Teer Art, Iran’s first ever art fair, will be held at Ava Center, a shopping mall in north Tehran, on June 26, 28, 29 and 30, Honaronline reported on its Persian website.
Organized by Hormoz Hemmatian, director of Dastan Gallery and managed by Maryam Majd from Assar Art Gallery, the fair will see the participation of 10 Tehran galleries specializing mainly in contemporary art including Dastan, Ab-Anbar, O, Assar, Etemad, Ag, Khak, Shirin, Azad and Mohsen.
At Teer, one can expect to browse a selection of local art culled from the 10 well-known galleries. The event offers 80 new creations and previously unseen works by 70 artists, according to Harpersbazaararabia.com.
“It is rare that art collectors pay a visit to a gallery. They go to fairs and fill up their carts,” said Salman Matinfar, director of Ab-Anbar Art Gallery. “If we want to get out of our comfort zones and become more international, such fairs as Teer are the only way.” Ab-Anbar Gallery also intends to present an extension of its current exhibition by New York-based Iranian painter Y. Z. Kami at the fair.
“Teer allows the audience to view the most interesting and exciting artworks from Tehran galleries,” Hemmatian said. “We see the fair as an opportunity for galleries and the audience to build a closer rapport around contemporary art.”
Teer aims at offering insight into the rich, culturally significant works of galleries ranging from sculptural works to paintings and photographs.
Founding director of O Gallery, Orkideh Daroodi sees the fair as a welcome addition that will attract a more diversified crowd in addition to existing collectors. “The fact that this is the first time this number of galleries come together, surely creates countless opportunities to promote our artists on a bigger scale,” said Daroodi.
At the fair, O Gallery will maintain its focus on figurative art and works on paper. There will be two works on paper by Omid Moshksar, two oil paintings by Omid Bazmandegan, a large-scale painting by Mohammad Khalili, and Shadi Tami’s deeply contemplative self-portraits.
“I think the fair will help motivate and inspire gallerists and artists to think outside the box. Our art system needs to believe in itself and Teer might just do that,” Daroodi added.
“We are trying to represent a more realistic image of Iranian art. For many galleries, it is impossible to take part in international art fairs due to the currency crisis as well as travelling challenges,” Hemmatian pointed out.
“I believe both Iran and the international community will benefit from cultural exchange. Teer would be an excellent platform to achieve this,” founder and director of Shirin Art Gallery, Shirin Partovi said.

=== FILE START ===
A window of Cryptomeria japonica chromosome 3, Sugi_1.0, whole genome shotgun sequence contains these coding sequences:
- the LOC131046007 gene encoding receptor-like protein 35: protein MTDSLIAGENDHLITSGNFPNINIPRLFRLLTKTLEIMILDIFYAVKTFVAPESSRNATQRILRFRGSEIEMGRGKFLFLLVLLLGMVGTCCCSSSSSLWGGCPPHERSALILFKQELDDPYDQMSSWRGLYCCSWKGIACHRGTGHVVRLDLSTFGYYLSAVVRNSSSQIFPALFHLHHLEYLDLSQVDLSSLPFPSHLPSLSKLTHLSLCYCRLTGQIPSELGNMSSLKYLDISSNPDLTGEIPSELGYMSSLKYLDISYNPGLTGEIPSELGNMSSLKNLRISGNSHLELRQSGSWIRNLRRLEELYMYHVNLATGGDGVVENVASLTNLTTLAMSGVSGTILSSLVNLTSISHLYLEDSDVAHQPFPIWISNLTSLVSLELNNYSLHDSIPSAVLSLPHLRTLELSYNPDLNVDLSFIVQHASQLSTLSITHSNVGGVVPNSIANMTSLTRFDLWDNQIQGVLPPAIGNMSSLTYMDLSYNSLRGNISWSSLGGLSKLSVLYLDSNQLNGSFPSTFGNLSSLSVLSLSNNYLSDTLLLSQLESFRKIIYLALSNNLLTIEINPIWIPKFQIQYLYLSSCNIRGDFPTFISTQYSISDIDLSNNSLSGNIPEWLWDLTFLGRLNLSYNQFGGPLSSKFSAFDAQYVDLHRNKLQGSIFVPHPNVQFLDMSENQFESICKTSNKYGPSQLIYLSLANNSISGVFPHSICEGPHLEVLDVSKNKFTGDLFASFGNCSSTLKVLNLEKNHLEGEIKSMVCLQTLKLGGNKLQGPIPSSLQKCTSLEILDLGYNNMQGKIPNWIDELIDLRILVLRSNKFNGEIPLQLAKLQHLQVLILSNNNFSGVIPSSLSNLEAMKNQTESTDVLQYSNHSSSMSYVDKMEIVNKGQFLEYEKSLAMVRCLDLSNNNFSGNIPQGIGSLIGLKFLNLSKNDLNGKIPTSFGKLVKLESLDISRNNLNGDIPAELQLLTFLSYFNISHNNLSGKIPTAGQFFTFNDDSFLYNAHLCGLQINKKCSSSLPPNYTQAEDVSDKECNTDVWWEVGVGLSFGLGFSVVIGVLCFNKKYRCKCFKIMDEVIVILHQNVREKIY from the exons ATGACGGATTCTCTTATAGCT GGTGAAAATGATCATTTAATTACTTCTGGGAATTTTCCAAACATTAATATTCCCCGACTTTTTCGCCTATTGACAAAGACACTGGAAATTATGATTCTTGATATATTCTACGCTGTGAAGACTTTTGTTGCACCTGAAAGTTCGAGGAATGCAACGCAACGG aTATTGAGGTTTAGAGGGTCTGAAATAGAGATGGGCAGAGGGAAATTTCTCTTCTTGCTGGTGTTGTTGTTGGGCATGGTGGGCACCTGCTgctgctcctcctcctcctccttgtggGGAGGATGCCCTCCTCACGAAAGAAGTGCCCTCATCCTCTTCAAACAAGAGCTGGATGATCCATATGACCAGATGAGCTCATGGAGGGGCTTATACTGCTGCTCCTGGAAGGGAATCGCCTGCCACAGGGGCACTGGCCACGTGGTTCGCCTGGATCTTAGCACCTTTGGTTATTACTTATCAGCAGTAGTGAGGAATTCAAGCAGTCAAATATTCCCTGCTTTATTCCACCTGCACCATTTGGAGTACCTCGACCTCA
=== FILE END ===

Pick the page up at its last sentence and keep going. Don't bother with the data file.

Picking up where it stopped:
“Teer Art can be compared to a miniature museum where galleries can represent and study the works of artists in a way that might not be easily accomplished in the format of gallery shows,” Partovi noted, adding that her gallery will showcase a gripping mix of works by Vahid Chamani, Farnaz Rabieejah, Mohammad Tabatabai and Sepehr Bakhtiar.
Part of the fair’s highlights is a section titled ‘Beyond’, which will feature large-scale sculptural works. Following in the footsteps of many prominent international art fairs, Teer will include talks and panel discussions on collecting works, art events and the global art market.
According to the London-based market research firm ArtTactic’s latest report, Iranian artists far outperform their Middle Eastern peers at global auctions. In 2017, Iranian artists generated £16.6m ($22m) in sales, way ahead of second-placed Egypt, whose artists made £5.4m ($7.2m).
“Without cultural and economic exchanges between Iran and the West, the Iranian art scene will become ghettoized once again,” Matinfar said.
Iranians have lived with economic sanctions since 2006 when the country refused to suspend its uranium enrichment program. But many say the situation has become far worse in recent months.
“Not only have Iranian gallerists not been able to travel to the US for studio visits, we haven’t been able to even negotiate insurance and shipment issues” Matinfar said. Furthermore, lengthy and cumbersome visa processes have “discouraged many artists, curators and museum directors to curtail, if not cancel, their trips to Iran”.
Alexander Heller, son of the Iranian expatriate Leila Heller who owns the eponymous New York and Dubai-based gallery, said Iran’s domestic market is “very active but Iran-specific”. Since the Iranian national currency (rial) plummeted, the gallery has “halted doing business in Iran because collectors there are mainly trading among each other.”
Heller said the renewed sanctions will weaken the economy further and “create levels of monopoly in the market, where wealth is concentrated in a few hands”.
Riley Frost, co-founder of CAMA gallery with branches in Tehran and London, points out that “modern” masters with international profiles such as Parviz Tanavoli are less likely to be affected by the recent upheavals than those artists building a career. Ava Center is located on Movahed Danesh Street, southeast of Niavaran Park at the northern tip of Pasdaran Street.
Source: Financial Tribune